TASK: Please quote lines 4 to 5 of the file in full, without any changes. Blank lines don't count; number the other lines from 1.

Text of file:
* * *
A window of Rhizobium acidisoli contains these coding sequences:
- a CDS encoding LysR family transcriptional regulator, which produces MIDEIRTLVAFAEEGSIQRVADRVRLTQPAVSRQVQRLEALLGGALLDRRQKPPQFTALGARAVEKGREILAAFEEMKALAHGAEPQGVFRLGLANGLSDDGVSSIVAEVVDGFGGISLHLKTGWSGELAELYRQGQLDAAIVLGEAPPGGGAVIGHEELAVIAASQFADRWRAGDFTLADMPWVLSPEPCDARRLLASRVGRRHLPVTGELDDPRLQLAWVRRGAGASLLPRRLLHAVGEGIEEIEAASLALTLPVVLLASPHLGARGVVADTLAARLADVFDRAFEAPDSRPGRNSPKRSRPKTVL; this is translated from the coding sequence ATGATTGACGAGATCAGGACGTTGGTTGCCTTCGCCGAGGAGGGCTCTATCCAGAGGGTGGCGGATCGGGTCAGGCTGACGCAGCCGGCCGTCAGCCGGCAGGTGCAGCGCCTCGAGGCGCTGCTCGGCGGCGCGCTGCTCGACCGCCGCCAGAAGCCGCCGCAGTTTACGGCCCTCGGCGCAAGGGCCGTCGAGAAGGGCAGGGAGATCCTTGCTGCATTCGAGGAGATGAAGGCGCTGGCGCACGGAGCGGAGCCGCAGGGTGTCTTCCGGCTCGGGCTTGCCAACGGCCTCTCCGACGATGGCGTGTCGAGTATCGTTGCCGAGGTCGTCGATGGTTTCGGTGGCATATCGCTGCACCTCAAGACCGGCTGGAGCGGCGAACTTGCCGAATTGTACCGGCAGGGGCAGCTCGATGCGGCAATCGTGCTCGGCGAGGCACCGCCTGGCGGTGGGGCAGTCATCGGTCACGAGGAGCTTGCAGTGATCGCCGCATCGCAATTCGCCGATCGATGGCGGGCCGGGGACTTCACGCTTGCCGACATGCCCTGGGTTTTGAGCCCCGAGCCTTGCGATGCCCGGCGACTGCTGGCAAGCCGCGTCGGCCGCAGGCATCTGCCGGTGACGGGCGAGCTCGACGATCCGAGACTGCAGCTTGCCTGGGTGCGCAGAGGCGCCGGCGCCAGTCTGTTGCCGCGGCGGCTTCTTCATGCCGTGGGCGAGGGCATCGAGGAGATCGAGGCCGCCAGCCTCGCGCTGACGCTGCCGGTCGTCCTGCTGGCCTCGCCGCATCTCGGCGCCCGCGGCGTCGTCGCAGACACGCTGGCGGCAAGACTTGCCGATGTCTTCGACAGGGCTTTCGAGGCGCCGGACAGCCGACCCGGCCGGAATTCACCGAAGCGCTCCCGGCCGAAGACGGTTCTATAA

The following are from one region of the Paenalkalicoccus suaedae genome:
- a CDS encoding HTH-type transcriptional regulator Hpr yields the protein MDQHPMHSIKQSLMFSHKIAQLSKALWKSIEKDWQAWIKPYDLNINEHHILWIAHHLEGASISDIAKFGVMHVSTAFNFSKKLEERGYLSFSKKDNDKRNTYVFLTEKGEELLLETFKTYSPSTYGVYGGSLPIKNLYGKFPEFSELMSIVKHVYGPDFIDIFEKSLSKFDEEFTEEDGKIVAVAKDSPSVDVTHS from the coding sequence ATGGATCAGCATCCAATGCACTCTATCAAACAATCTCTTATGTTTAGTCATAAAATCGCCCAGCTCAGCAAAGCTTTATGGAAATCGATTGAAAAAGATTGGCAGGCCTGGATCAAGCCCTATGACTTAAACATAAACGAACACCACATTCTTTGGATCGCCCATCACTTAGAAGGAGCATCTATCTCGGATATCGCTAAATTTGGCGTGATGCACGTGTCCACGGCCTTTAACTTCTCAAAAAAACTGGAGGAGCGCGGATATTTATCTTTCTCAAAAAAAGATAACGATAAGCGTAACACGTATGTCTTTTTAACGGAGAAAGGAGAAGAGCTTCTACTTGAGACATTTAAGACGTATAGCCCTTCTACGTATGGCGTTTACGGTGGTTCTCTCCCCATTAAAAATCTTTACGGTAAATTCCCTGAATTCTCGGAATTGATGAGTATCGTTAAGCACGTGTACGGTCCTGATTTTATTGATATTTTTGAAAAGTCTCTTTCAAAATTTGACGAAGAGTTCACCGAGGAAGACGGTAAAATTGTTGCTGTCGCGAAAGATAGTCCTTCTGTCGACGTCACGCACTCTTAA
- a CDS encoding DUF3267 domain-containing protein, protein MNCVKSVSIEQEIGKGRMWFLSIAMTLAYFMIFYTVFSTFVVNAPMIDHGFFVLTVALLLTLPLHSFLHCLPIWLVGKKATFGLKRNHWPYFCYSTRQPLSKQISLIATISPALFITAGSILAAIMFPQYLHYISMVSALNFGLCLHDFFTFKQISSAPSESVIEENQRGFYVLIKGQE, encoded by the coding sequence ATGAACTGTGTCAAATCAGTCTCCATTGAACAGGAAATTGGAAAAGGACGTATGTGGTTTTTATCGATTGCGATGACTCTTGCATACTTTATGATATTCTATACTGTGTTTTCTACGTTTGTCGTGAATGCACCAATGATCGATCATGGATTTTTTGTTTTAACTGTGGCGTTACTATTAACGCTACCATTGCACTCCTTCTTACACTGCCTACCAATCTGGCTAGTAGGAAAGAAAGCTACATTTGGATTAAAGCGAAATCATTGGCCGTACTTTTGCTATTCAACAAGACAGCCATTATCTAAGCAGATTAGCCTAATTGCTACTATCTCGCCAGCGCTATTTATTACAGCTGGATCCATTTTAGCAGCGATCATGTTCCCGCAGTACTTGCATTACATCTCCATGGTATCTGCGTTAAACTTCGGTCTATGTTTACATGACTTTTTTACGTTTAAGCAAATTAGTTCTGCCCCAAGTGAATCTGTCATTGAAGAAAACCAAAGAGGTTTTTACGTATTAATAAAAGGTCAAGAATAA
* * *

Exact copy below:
- a CDS encoding HTH-type transcriptional regulator Hpr yields the protein MDQHPMHSIKQSLMFSHKIAQLSKALWKSIEKDWQAWIKPYDLNINEHHILWIAHHLEGASISDIAKFGVMHVSTAFNFSKKLEERGYLSFSKKDNDKRNTYVFLTEKGEELLLETFKTYSPSTYGVYGGSLPIKNLYGKFPEFSELMSIVKHVYGPDFIDIFEKSLSKFDEEFTEEDGKIVAVAKDSPSVDVTHS from the coding sequence ATGGATCAGCATCCAATGCACTCTATCAAACAATCTCTTATGTTTAGTCATAAAATCGCCCAGCTCAGCAAAGCTTTATGGAAATCGATTGAAAAAGATTGGCAGGCCTGGATCAAGCCCTATGACTTAAACATAAACGAACACCACATTCTTTGGATCGCCCATCACTTAGAAGGAGCATCTATCTCGGATATCGCTAAATTTGGCGTGATGCACGTGTCCACGGCCTTTAACTTCTCAAAAAAACTGGAGGAGCGCGGATATTTATCTTTCTCAAAAAAAGATAACGATAAGCGTAACACGTATGTCTTTTTAACGGAGAAAGGAGAAGAGCTTCTACTTGAGACATTTAAGACGTATAGCCCTTCTACGTATGGCGTTTACGGTGGTTCTCTCCCCATTAAAAATCTTTACGGTAAATTCCCTGAATTCTCGGAATTGATGAGTATCGTTAAGCACGTGTACGGTCCTGATTTTATTGATATTTTTGAAAAGTCTCTTTCAAAATTTGACGAAGAGTTCACCGAGGAAGACGGTAAAATTGTTGCTGTCGCGAAAGATAGTCCTTCTGTCGACGTCACGCACTCTTAA
- a CDS encoding DUF3267 domain-containing protein, protein MNCVKSVSIEQEIGKGRMWFLSIAMTLAYFMIFYTVFSTFVVNAPMIDHGFFVLTVALLLTLPLHSFLHCLPIWLVGKKATFGLKRNHWPYFCYSTRQPLSKQISLIATISPALFITAGSILAAIMFPQYLHYISMVSALNFGLCLHDFFTFKQISSAPSESVIEENQRGFYVLIKGQE, encoded by the coding sequence ATGAACTGTGTCAAATCAGTCTCCATTGAACAGGAAATTGGAAAAGGACGTATGTGGTTTTTATCGATTGCGATGACTCTTGCATACTTTATGATATTCTATACTGTGTTTTCTACGTTTGTCGTGAATGCACCAATGATCGATCATGGATTTTTTGTTTTAACTGTGGCGTTACTATTAACGCTACCATTGCACTCCTTCTTACACTGCCTACCAATCTGGCTAGTAGGAAAGAAAGCTACATTTGGATTAAAGCGAAATCATTGGCCGTACTTTTGCTATTCAACAAGACAGCCATTATCTAAGCAGATTAGCCTAATTGCTACTATCTCGCCAGCGCTATTTATTACAGCTGGATCCATTTTAGCAGCGATCATGTTCCCGCAGTACTTGCATTACATCTCCATGGTATCTGCGTTAAACTTCGGTCTATGTTTACATGACTTTTTTACGTTTAAGCAAATTAGTTCTGCCCCAAGTGAATCTGTCATTGAAGAAAACCAAAGAGGTTTTTACGTATTAATAAAAGGTCAAGAATAA